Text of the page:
I was an all out against dropshippers but now that I am one I am wonder why I didn't do this years ago. I have more time less stress and better customer service.

Maybe nothing to do with the post here, but since it was brought up I figured I would come out of the closest and give my new view about dropshipping.

Google is welcome to come take a picture of my basement anytime. :)

dickbaker




msg:4249167
 11:06 pm on Jan 4, 2011 (gmt 0)

Welcome to the club, bwnbwn. I think you're going to like the low overhead. It's sure easier to sleep at night.

jsinger




msg:4249174
 11:37 pm on Jan 4, 2011 (gmt 0)

"It's sure easier to sleep at night"

Perhaps too easy.

How have you protected yourself from the shipper contacting your customers?

Even if he can be trusted (since you have a long relationship with him) what about one of his employees opening his own business with contact info stolen from work on a thumb drive?

What if ownership of the trusted distributor changes? At some point that's certain to happen. Can you trust his son or someone who buys the business? Or acquires it in bankruptcy?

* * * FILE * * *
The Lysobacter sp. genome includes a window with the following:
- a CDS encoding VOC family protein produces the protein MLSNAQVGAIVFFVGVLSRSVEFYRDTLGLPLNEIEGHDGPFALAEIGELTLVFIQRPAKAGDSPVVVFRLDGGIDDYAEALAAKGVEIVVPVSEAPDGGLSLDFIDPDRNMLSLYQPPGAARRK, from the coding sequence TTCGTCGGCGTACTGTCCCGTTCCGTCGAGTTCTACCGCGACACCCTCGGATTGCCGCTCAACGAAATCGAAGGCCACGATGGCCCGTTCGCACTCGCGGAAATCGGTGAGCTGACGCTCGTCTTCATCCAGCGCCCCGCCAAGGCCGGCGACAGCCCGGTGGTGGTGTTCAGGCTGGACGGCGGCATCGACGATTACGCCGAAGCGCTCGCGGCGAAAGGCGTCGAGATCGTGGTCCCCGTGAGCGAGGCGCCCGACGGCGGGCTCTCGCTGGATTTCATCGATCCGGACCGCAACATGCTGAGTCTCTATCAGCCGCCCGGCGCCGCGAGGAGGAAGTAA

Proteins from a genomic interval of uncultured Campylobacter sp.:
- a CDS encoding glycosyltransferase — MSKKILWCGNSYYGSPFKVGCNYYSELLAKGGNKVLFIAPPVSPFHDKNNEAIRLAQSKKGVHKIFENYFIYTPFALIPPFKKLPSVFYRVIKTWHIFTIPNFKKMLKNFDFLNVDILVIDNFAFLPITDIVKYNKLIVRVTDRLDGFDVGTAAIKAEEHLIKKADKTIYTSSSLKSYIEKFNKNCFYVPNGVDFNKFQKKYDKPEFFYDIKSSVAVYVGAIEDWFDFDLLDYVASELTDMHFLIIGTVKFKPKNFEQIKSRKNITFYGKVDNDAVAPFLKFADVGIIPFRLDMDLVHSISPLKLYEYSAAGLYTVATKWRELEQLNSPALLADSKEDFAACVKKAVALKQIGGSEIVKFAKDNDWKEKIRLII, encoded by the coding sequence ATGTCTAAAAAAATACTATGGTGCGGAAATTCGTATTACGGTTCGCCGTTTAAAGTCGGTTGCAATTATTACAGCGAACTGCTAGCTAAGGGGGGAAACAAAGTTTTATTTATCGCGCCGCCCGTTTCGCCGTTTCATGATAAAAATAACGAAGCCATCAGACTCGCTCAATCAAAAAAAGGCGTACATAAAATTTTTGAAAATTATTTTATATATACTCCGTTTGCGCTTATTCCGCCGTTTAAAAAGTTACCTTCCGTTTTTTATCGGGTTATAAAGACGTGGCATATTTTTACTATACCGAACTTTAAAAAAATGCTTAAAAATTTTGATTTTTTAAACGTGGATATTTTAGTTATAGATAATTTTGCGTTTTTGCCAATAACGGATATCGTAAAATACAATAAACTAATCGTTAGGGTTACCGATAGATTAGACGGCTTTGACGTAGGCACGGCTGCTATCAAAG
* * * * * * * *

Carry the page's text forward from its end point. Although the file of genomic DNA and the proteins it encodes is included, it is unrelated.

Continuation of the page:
dickbaker




msg:4249233
 4:15 am on Jan 5, 2011 (gmt 0)

jsinger, I have multiple distributors who all drop ship. There's one I use 90% of the time because they're a bit less expensive than the others.(By "less expensive" I mean 4-5%). If they closed or changed business plans, I'd have to raise my prices a bit, but not up to MAP.

If one distributor or an employee decided to be a competitor, I'm sure I could tough it out. They'd have to learn my niche's retail business, and they would lose their distributor status with the manufacturers. IOW, they'd have to buy from other distributors if they wanted to price below MAP, or charge MAP if they wanted to buy direct.

bwnbwn




msg:4249366
 2:26 pm on Jan 5, 2011 (gmt 0)

I am not worried either because to do business with them you have to have a FID number and business name so with the distributor trying to get a 50 dollar a month sale to a person in NY makes no sense.

They need me and I need them so why try to work against each other makes bad business.